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Impressions from the Boston Social Forum
an article by Helen Raisz and Joe Yannielli

There were so many good workshops and seminars! It was hard to choose where to go. Hence, in giving our impressions of the Boston Social Forum, we can only touch on a few of the nearly 600 events that were attended by 5000 participants from July 23-25.

As the organizers said, the Forum was not a platform, nor an organization, but an "open space ... a meeting place for reflective thinking, democratic debate of ideas, formulation of proposals, free exchange of experiences and interlinking for effective action by groups and movements ... committed to building a society centered on the human person."

Timed just before the Democratic National Convention, the Forum had much to say about American politics. Some highlights:

* Granny D, a marvelous orator, signs of FDR and even Barbara Jordan, had a good message for the splintered left: "This election is not about YOU. For every time there is a season. This is the Electoral Season. Get Busy."

* Danny Glover and youth from the League of Pissed-Off Voters (See CPNN report) led a discussion on the "National People's Platform" for community-based activism.

* Dennis Kucinich in the panel for a strong United Nations, spoke about the need for a culture of peace.

* The youth and student peace coalition discussed books not bombs (See CPNN report).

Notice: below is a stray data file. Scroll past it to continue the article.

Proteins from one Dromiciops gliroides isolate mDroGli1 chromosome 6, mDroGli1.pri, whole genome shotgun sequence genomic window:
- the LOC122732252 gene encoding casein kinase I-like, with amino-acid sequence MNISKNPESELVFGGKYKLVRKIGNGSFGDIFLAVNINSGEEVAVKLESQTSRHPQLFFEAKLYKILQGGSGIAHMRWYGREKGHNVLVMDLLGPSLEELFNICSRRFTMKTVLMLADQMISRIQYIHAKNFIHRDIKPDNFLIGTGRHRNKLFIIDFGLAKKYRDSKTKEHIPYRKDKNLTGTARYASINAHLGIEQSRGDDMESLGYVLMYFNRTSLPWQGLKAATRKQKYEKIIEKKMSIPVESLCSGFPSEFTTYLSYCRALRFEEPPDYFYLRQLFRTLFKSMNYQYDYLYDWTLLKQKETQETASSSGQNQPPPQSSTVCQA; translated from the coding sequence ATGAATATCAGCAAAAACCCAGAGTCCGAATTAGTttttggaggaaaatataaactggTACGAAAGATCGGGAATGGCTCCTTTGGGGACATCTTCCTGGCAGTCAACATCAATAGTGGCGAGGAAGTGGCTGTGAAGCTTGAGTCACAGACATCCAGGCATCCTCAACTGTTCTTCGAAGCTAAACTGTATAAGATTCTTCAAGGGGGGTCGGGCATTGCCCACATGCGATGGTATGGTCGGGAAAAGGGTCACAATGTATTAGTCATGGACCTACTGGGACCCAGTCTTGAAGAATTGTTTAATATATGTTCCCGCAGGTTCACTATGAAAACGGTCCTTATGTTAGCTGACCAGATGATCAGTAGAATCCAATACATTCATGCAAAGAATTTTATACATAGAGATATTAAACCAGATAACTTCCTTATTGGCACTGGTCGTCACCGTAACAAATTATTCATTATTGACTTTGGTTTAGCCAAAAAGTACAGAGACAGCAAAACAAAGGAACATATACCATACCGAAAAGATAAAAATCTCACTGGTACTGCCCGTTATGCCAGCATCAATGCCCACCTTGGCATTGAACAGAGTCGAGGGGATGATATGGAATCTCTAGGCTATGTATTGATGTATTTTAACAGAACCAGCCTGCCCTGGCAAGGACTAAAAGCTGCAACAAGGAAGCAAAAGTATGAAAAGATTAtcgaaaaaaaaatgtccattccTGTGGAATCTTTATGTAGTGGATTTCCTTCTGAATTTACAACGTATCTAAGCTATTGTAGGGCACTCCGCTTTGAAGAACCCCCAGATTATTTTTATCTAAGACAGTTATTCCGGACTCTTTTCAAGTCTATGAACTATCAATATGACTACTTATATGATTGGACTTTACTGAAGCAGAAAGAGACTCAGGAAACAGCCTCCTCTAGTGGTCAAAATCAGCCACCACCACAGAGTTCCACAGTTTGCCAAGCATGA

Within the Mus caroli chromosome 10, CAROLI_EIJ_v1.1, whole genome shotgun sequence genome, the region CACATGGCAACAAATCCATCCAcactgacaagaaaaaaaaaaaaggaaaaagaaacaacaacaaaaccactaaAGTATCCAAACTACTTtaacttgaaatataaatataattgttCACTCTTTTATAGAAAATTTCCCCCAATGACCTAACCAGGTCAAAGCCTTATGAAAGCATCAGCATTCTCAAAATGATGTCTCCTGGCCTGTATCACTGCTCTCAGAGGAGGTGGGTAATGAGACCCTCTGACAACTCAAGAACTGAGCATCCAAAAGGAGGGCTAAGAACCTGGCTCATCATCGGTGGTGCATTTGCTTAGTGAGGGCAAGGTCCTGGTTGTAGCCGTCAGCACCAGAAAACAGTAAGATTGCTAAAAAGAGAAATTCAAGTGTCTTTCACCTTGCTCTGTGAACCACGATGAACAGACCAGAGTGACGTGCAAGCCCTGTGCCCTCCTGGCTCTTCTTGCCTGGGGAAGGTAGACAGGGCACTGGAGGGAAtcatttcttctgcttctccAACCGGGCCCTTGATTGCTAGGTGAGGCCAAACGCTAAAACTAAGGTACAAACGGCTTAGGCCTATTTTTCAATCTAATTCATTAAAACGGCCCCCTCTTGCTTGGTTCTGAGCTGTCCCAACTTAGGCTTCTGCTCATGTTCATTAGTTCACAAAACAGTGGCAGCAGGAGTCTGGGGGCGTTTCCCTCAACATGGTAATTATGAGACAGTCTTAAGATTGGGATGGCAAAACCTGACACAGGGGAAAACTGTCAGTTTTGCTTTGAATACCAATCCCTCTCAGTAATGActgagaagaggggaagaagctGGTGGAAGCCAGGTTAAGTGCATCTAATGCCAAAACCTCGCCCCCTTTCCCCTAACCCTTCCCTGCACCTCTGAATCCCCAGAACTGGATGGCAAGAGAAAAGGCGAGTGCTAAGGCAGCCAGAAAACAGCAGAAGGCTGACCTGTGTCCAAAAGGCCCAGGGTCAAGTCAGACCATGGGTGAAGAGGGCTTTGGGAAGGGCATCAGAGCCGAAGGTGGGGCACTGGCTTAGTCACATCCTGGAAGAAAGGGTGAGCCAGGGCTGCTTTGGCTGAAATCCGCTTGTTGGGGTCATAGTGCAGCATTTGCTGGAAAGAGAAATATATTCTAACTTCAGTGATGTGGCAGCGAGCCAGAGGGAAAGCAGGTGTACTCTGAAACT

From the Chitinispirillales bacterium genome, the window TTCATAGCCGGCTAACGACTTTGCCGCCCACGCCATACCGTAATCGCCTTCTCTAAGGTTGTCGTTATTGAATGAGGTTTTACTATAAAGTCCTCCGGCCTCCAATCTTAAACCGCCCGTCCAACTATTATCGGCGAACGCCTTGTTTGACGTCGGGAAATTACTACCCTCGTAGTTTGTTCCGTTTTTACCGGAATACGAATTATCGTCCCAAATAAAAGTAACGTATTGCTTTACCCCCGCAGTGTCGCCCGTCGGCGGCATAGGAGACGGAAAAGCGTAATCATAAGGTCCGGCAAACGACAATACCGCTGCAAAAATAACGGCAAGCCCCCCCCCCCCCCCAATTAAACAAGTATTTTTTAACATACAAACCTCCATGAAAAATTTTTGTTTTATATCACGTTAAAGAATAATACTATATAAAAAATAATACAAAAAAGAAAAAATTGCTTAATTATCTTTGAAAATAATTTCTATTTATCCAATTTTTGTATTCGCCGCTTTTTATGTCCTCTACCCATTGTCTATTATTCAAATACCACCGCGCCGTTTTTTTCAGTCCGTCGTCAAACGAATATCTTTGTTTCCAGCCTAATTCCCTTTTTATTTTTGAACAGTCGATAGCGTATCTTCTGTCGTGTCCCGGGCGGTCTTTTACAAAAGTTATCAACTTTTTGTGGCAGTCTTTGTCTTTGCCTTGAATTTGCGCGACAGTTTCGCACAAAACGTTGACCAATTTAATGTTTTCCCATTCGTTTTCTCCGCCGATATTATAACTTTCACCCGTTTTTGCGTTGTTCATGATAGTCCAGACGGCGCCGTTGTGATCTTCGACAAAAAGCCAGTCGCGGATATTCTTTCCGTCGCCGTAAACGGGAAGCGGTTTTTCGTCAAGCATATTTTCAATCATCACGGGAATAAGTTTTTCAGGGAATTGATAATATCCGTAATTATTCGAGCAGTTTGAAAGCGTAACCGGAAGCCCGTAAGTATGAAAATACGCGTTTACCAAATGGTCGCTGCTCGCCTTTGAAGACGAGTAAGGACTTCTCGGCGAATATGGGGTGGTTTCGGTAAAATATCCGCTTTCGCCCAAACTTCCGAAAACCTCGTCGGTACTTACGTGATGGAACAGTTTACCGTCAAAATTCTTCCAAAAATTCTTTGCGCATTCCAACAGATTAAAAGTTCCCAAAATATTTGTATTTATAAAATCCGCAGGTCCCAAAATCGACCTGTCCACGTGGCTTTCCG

* Angela Davis spoke on corporate globalization and the prison industrial complex.

* Tom Hayden addressed the problem of gang violence.

Continuing the internationalist tradition of Porto Alegre and Mumbai (see CPNN report), other Forum highlights included:

* a description of what the wall means to one village in Palestine, presented by a member of Boston to Palestine Solidarity;

* presentations on Cuba by two members of Venceremos, just returned last week and the aide to Congressman McGovern who has worked to lift the travel ban;

* a speakout by a founding member of the Iraqi vets against the war.

Not surprisingly, given the size of the Forum, it was not always well organized. It was especially annoying when some participants monopolized discussions. But - this was the first time anyone in the U.S. tried something like this, we should give them some slack.

Further information is available on the Boston Indymedia website.


Question(s) related to this article:

World Social Forums, Advancing the Global Movement for a Culture of Peace?

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Latest reader comment:

At the Forum, almost everything touched on the culture of peace, although only a few speakers linked their talks to the UN initiative, prompting a leader of the French Peace movement to remark he was disappointed that the culture of peace was not better represented at the Forum. The response to CPNN was positive, but most people were unaware of its existence.  Next time there should be culture of peace events, pins and t-shirts, as well as the CPNN cards and flyers that we gave out.

This report was posted on July 29, 2004.